Tolstoy’s great, complex, genre-busting sprawl “War and Peace” is about many things, including Russian nationalism to the extent that when Hitler attacked the Soviet Union in 1941, Stalin reached for the work to promote a patriotic defence of the Motherland.
Under Stewart Laing’s inspired direction, four permanently-glowing screens help to convey the bigoted characters of a charmless northern French village, where violence, shame, pride, racism and homophobia form the fabric of society.
In our blasé age, we may take for granted that a remote Yorkshire parsonage managed to produce three sisters who defied rigid Victorian convention to give voice to raw passions and sexual frustration no respectable woman was meant to feel.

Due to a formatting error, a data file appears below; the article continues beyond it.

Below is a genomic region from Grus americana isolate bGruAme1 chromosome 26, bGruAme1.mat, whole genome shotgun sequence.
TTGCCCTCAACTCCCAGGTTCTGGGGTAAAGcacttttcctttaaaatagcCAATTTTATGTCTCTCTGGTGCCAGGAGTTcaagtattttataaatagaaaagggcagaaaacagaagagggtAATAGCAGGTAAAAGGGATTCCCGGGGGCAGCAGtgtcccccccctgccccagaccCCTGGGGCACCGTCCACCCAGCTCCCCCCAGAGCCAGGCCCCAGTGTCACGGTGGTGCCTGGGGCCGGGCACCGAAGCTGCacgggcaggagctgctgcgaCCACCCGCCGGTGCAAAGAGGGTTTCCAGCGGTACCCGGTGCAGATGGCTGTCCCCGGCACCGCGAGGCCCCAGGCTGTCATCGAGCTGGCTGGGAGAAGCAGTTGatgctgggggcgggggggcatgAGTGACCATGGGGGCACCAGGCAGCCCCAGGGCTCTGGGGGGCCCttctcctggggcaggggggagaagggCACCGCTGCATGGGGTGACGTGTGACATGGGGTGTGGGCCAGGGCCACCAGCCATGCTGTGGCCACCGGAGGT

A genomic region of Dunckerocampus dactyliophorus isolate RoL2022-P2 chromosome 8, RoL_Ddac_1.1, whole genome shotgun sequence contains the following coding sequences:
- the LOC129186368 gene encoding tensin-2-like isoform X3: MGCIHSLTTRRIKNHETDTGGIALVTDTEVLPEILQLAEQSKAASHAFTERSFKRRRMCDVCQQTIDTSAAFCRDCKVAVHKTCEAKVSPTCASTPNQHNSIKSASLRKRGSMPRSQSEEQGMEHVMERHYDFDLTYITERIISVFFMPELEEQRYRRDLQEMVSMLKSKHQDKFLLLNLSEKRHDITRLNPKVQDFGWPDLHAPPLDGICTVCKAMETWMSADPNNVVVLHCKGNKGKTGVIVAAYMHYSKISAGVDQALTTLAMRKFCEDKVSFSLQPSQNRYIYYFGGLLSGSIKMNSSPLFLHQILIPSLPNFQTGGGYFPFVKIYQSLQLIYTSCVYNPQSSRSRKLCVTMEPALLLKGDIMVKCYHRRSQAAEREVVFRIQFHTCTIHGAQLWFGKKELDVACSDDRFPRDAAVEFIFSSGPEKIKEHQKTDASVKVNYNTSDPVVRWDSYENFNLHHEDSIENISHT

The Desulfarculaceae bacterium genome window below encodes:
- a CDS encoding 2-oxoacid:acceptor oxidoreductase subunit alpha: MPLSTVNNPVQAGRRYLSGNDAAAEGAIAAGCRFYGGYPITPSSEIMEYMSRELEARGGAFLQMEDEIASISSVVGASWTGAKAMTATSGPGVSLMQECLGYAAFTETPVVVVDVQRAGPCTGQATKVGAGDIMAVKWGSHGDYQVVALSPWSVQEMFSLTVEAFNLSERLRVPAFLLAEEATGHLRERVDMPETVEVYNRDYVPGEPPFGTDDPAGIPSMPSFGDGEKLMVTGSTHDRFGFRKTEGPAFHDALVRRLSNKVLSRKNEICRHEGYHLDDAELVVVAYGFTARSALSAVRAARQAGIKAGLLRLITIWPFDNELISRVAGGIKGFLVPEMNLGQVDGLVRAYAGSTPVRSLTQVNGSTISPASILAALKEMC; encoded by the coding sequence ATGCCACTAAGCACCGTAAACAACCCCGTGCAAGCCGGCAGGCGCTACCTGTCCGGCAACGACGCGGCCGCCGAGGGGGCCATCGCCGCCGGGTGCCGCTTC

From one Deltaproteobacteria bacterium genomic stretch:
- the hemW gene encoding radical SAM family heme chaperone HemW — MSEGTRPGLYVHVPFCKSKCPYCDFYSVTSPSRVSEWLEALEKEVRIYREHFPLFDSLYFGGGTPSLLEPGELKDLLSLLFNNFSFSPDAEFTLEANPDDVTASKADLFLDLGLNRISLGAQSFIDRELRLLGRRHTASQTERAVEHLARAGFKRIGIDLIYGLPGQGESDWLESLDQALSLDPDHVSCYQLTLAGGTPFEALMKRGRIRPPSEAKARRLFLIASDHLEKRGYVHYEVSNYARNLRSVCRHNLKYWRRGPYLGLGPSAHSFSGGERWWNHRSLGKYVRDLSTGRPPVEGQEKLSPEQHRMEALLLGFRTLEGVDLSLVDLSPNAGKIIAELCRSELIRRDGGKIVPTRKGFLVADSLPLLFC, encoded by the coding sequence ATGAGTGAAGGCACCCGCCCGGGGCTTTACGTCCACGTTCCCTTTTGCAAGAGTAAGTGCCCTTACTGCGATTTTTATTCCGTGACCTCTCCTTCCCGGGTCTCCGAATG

What do you do when life gives you lemons? Make lemonade is the wrong answer, says Elf Lyons, who is the product – and that’s not too economic a term – of father Gerard Lyons, former economic advisor to Boris Johnson, artist mother Annette Lyons and the Philippe Gaulier clown school on the outskirts of Paris.
This is Shakespeare light. Very light. Antic Disposition’s presentation of Shakespeare’s 1598 comedy is aimed at touring in South West France during the summer months when Paris empties and the French take to the countryside.